Midnight in Peking: How the Murder of a Young Englishwoman Haunted the Last Days of Old China by French Paul

by |August 2, 2011

January, 1937: Peking is a heady mix of privilege and scandal, lavish cocktail bars and opium debs, warlords and corruption, rumours and superstition – and the clock ticking down on all of it.

In the exclusive Legation Quarter, the foreign residents wait nervously for the axe to fall. Japanese troops have already occupied Manchuria and are poised to advance south. Word has it that Chiang Kai-shek and his shaky government, long since moved to Nanking, are ready to cut a deal with Tokyo and leave Peking to its fate.

Each day brings a ratcheting up of tension for Chinese and foreigners alike inside the ancient city walls. On one of those walls, not far from the nefarious Badlands, is a massive watchtower – haunted, so the locals believe, by fox spirits that prey upon innocent mortals.

Then one bitterly cold night, the body of an innocent mortal is dumped there. It belongs to Pamela Werner, the daughter of a former British consul to China, and when the details of her death become known, people find it hard to credit that any human could threat another in such a fashion. Even as the Japanese noose on the city tightens, the killing of Pamela transfixes Peking.

Seventy-five years after these events, Paul French finally gives the case the resolution it was denied at the time. Midnight in Peking is the unputdownable true story of a murder that will make you hold your loved ones close, and also a sweepingly evocative account of the end of an era.

About the Author:  Paul French (@chinarhyming) studied history, economics and Mandarin in London and has an M.Phil in economics from the University of Glasgow. He is now based in Shanghai as a business advisor and analyst. He is the author of four works of Asian History; Carl Crow: A Tough Old China Hand, North Korea: The Paranoid Peninsula, One Billion Shoppers: Accessing Asia’s Consuming Passions, and Through the Looking Glass: China’s Foreign Journalists from the Opium Wars to Mao.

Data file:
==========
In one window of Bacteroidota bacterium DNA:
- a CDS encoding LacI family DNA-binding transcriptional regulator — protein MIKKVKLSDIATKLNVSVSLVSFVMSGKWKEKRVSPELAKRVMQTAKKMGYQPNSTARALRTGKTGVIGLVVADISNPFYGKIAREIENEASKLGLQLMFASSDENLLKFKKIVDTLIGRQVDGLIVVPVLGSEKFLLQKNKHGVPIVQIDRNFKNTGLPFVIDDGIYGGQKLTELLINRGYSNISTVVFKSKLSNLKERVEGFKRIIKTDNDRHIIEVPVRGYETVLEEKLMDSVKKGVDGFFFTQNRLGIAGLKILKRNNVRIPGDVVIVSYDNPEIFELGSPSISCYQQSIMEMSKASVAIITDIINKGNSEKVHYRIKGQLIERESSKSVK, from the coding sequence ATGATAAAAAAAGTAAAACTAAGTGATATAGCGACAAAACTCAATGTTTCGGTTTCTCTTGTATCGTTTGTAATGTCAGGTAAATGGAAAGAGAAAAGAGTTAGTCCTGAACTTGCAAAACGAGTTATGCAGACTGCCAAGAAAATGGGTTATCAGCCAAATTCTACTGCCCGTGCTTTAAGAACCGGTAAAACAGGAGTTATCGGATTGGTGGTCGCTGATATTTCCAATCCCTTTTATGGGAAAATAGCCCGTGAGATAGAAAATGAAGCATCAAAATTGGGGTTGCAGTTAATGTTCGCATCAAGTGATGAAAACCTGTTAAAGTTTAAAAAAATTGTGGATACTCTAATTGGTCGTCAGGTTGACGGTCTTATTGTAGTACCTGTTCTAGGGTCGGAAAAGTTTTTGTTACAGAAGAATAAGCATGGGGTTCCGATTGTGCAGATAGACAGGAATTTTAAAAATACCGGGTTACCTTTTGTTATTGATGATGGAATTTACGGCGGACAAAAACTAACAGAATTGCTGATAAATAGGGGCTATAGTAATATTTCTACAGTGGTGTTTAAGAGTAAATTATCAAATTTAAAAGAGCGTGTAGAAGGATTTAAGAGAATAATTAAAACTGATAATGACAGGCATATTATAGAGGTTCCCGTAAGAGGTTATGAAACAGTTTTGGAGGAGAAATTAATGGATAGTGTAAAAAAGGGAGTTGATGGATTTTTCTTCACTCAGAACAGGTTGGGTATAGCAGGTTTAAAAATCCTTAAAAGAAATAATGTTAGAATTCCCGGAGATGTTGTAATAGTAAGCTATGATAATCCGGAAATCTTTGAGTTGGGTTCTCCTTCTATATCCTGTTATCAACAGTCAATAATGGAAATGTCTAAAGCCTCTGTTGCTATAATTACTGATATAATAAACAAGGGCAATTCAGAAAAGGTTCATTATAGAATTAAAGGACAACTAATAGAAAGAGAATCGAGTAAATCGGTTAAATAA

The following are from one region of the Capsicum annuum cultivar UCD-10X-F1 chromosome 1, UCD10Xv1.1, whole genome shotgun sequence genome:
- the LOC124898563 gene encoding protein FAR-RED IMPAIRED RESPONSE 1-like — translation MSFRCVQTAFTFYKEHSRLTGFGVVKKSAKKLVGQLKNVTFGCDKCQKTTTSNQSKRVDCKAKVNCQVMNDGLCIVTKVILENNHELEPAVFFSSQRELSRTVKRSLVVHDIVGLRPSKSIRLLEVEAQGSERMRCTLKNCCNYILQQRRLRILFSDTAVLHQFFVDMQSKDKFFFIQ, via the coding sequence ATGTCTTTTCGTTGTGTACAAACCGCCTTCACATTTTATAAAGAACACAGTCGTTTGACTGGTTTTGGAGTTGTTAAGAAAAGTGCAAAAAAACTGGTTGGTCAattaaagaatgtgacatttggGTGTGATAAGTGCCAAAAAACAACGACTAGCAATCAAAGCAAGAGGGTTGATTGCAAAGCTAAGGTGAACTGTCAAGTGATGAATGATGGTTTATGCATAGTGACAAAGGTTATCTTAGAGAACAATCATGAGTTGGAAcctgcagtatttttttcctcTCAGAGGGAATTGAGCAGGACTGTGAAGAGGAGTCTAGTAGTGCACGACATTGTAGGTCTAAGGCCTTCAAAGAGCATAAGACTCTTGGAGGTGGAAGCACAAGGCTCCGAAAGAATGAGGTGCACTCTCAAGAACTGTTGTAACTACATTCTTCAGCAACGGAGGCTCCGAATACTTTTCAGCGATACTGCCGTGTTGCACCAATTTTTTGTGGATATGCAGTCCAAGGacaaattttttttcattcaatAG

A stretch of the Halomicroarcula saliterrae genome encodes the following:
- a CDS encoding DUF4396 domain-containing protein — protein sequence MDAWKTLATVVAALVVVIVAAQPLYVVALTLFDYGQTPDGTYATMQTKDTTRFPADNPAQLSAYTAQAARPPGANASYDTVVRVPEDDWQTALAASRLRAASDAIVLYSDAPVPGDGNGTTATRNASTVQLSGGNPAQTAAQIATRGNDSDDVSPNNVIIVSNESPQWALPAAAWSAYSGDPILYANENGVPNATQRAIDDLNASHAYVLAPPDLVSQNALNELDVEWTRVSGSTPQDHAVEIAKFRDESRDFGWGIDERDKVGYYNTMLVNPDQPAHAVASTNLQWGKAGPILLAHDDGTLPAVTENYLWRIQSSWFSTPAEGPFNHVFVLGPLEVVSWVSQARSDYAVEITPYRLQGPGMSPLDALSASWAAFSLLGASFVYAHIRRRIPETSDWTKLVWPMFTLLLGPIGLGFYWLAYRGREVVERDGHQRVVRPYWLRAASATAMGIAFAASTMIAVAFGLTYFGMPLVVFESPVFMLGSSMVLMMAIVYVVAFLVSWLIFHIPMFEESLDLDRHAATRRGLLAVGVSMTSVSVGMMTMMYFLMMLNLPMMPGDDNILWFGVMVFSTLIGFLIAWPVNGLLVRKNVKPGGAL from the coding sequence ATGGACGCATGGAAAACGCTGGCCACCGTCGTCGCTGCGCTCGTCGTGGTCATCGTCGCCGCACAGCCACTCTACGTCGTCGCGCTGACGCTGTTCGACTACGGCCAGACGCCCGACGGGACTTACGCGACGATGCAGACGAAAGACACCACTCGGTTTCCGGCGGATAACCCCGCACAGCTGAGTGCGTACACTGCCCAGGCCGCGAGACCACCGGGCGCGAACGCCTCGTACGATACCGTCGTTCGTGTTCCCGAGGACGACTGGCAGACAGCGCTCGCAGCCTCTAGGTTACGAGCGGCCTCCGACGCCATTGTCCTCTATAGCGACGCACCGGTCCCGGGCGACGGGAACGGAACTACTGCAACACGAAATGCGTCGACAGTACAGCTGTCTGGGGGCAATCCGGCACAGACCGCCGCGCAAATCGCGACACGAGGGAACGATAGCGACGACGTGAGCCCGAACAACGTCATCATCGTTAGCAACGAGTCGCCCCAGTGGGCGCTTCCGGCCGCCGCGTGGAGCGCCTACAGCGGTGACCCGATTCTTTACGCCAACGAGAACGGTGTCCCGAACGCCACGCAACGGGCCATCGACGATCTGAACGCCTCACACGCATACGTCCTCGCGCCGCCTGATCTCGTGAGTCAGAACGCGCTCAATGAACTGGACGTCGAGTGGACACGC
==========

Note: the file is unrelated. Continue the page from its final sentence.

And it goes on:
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About the Contributor

While still in his twenties, John Purcell opened a second-hand bookshop in Mosman, Sydney, in which he sat for ten years reading, ranting and writing. Since then he has written, under a pseudonym, a series of very successful novels, interviewed hundreds of writers about their work, appeared at writers’ festivals, on TV (most bizarrely in comedian Luke McGregor’s documentary Luke Warm Sex) and has been featured in prominent newspapers and magazines. ​Now, as the Director of Books at booktopia.com.au, Australia’s largest online bookseller, he supports Australian writing in all its forms. He lives in Sydney with his wife, two children, three dogs, five cats, unnumbered gold fish and his overlarge book collection.

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Comments

  • evangelia dascarolis

    September 1, 2011 at 3:21 pm

    ……how can one be not intrigued & not want to read “Midnight in Peking”?……Evangelia……

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